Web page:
HIBBING, Minn. — A lot of people have asked Gina Haggard if she feels a sense of closure now that Michael Allen Carbo Jr., has been convicted of murdering her mother, Nancy Daugherty — a finale she spent decades chasing.
"Partially," she told the court on Friday afternoon in a packed St. Louis County courtroom. "At least I know who, but I'll never know why."
Carbo, 54, received a life sentence during the hearing, but he can petition for parole after 17 years based on sentencing guidelines from 1986 when Daugherty was murdered. He has already served more than two years in St. Louis County Jail. Defense attorney JD Schmid, who has filed a motion for a new trial, argued the court made a mistake in not allowing Carbo to pursue an alternate perpetrator defense.
Judge Robert Friday supported the jury's ruling.
Daugherty has been dead for more years than she spent as her mother, Haggard said in her victim impact statement. She listed the milestones they hadn't shared: weddings, births, drinks around bonfires. She remembered her mother putting out bubbly water and a can of tuna for her on prom night — a substitute for champagne and caviar.
The years have also brought fear for Haggard, who had just graduated from high school and moved to suburban Minneapolis when she got the news of her mother's murder.
"If someone rapes and kills your mother, it makes it something that can happen to you," she said. "I've had to look at everyone with distrust for self-preservation."
Carbo was found guilty on two counts of first-degree murder in mid-August, 36 years after Nancy Daugherty, 38, was discovered dead in her Chisholm home. The mother of two had gone out with a friend the previous night, then didn't respond to knocks or phone calls when he returned the next morning to help her move some of her belongings into storage.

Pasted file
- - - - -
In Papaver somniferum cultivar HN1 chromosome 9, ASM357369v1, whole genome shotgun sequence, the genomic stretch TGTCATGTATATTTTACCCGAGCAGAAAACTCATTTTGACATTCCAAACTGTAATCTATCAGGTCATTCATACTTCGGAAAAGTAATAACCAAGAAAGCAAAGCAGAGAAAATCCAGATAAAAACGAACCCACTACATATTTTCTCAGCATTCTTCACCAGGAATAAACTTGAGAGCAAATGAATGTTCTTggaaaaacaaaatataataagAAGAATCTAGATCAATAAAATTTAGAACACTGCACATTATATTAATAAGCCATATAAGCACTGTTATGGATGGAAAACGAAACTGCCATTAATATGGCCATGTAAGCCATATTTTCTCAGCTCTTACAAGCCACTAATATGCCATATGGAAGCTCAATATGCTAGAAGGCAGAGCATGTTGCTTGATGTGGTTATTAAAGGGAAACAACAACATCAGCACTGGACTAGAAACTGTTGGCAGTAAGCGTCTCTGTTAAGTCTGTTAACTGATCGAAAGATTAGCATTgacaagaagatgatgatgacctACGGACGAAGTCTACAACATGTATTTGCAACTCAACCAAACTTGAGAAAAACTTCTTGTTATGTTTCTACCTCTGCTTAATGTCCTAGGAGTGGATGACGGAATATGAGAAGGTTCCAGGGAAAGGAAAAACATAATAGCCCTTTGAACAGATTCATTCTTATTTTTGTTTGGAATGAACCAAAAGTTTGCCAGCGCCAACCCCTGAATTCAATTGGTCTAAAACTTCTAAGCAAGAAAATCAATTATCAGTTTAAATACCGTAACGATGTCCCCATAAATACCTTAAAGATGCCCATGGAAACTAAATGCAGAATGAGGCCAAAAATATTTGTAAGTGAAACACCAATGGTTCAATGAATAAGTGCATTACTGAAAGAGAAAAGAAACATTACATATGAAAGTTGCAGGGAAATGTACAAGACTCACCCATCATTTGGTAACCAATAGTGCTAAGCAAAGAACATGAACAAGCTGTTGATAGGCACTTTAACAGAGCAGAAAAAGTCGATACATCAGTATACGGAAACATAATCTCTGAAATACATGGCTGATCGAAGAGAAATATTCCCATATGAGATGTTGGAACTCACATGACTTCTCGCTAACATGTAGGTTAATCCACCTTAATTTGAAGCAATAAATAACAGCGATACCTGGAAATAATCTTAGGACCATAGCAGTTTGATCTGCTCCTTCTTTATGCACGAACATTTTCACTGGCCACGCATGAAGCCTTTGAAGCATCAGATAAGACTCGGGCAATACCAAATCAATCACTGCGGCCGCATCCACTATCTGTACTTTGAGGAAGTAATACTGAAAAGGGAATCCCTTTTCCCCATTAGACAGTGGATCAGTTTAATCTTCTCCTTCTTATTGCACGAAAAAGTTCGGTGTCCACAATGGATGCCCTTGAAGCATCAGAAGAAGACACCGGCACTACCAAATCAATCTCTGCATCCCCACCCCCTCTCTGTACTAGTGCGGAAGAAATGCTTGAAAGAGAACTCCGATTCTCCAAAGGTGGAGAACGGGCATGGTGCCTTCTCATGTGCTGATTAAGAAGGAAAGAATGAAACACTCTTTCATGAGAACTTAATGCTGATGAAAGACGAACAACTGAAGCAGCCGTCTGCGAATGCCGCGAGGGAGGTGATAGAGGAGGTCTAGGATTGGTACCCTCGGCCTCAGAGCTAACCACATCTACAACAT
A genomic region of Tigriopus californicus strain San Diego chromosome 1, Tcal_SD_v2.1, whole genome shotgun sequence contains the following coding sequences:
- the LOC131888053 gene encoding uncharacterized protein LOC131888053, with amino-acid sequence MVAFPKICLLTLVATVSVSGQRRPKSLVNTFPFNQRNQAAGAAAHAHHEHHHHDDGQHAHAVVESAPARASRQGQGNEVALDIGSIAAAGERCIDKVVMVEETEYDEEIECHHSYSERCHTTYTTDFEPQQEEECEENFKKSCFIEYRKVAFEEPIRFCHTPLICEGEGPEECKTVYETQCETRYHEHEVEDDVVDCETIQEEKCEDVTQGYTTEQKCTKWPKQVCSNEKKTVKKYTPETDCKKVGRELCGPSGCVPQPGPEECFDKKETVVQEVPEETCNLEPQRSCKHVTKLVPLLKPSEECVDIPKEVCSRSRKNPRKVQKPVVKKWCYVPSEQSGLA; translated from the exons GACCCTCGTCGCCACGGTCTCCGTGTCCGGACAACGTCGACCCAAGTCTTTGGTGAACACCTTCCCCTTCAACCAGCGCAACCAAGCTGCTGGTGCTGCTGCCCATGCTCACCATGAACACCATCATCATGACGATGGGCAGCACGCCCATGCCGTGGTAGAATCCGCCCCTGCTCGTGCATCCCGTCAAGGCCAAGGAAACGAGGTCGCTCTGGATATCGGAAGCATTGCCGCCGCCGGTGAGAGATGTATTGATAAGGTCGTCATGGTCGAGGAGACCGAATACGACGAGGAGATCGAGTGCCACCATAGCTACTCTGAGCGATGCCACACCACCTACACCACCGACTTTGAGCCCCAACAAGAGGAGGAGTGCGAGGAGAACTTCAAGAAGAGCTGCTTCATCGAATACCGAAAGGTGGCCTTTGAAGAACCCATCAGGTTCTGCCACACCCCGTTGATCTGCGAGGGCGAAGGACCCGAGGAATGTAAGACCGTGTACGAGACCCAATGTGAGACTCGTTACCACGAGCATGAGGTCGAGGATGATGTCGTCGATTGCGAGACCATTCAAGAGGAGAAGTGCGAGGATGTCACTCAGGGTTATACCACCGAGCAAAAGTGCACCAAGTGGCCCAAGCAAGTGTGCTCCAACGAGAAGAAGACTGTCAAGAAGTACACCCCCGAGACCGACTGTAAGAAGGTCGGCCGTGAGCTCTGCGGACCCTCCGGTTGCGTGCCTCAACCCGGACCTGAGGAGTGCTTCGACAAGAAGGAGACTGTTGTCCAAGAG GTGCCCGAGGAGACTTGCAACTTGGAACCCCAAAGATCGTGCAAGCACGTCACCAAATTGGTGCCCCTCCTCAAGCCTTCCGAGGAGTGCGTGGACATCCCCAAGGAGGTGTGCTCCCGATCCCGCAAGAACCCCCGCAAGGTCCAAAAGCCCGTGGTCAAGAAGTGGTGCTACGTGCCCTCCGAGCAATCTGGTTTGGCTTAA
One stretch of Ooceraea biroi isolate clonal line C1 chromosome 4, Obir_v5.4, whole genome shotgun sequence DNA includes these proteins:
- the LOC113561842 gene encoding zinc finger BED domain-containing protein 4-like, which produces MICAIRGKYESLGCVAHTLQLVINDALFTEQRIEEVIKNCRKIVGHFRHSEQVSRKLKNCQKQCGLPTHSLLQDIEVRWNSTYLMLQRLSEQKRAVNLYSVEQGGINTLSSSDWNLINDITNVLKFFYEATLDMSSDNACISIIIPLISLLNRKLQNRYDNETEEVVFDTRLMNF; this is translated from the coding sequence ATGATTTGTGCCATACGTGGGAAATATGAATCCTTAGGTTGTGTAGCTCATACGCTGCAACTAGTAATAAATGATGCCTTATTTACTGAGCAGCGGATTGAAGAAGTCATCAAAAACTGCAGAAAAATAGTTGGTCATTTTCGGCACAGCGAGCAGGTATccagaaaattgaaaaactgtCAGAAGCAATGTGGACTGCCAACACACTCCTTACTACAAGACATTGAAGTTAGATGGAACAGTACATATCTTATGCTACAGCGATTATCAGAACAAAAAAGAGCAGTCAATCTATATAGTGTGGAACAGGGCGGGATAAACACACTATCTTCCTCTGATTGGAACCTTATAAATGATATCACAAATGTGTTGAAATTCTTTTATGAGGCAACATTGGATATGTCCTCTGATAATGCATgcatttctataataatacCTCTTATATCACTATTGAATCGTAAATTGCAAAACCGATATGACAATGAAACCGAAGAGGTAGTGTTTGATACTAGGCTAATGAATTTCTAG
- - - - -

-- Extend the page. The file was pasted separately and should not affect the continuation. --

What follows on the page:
There were signs of a struggle in her yard — along with her discarded house keys and vomit that was later linked to Carbo. She was found in her bed naked, a victim of manual strangulation and sexual assault.
The search for the killer spanned decades and more than 100 suspects were considered — a list that never included Carbo.
Haggard read a statement from her brother Jason Larsen, who said he would forever celebrate his own freedom knowing that Carbo was incarcerated.
"I will not waste any more time on him," Larsen said in his statement.
In 2020, Chisholm Police Chief Vern Manner contacted a company that has successfully used public genealogy databases to find familial matches. Investigators were able to link Carbo to DNA samples found at the crime scene and in Daugherty's body. His was the only DNA, besides Daugherty's, found at the scene.
Carbo was going into his senior year at Chisholm High School at the time of the murder — around the same time that his family moved in next door to then-Police Chief Bob Silvestri. He was arrested in 2020 and spent two years in the St. Louis County jail leading up to the trial, despite letters of support from at least two dozen friends and family members who asked for lenient bail and insisted he wasn't a threat to the community.
Carbo's defense has been that he had sex with Daugherty on the night of her death but didn't kill her.
Carbo spoke in court for the first time during the hearing. He maintained his innocence in a prepared statement.
"To the kids and family of Nancy Daugherty, I did not kill Nancy," he said. "I obviously had sex with her, and I don't remember."
There was little response to the sentencing within the courtroom. Family members and media filed out before Carbo and his lawyers. Gina and Dave Haggard have spent decades advocating for Nancy Daugherty, but they are still unsettled.
"The part that's not resolved has not been resolved," Haggard said after the hearing. "That's always going to be hanging out there."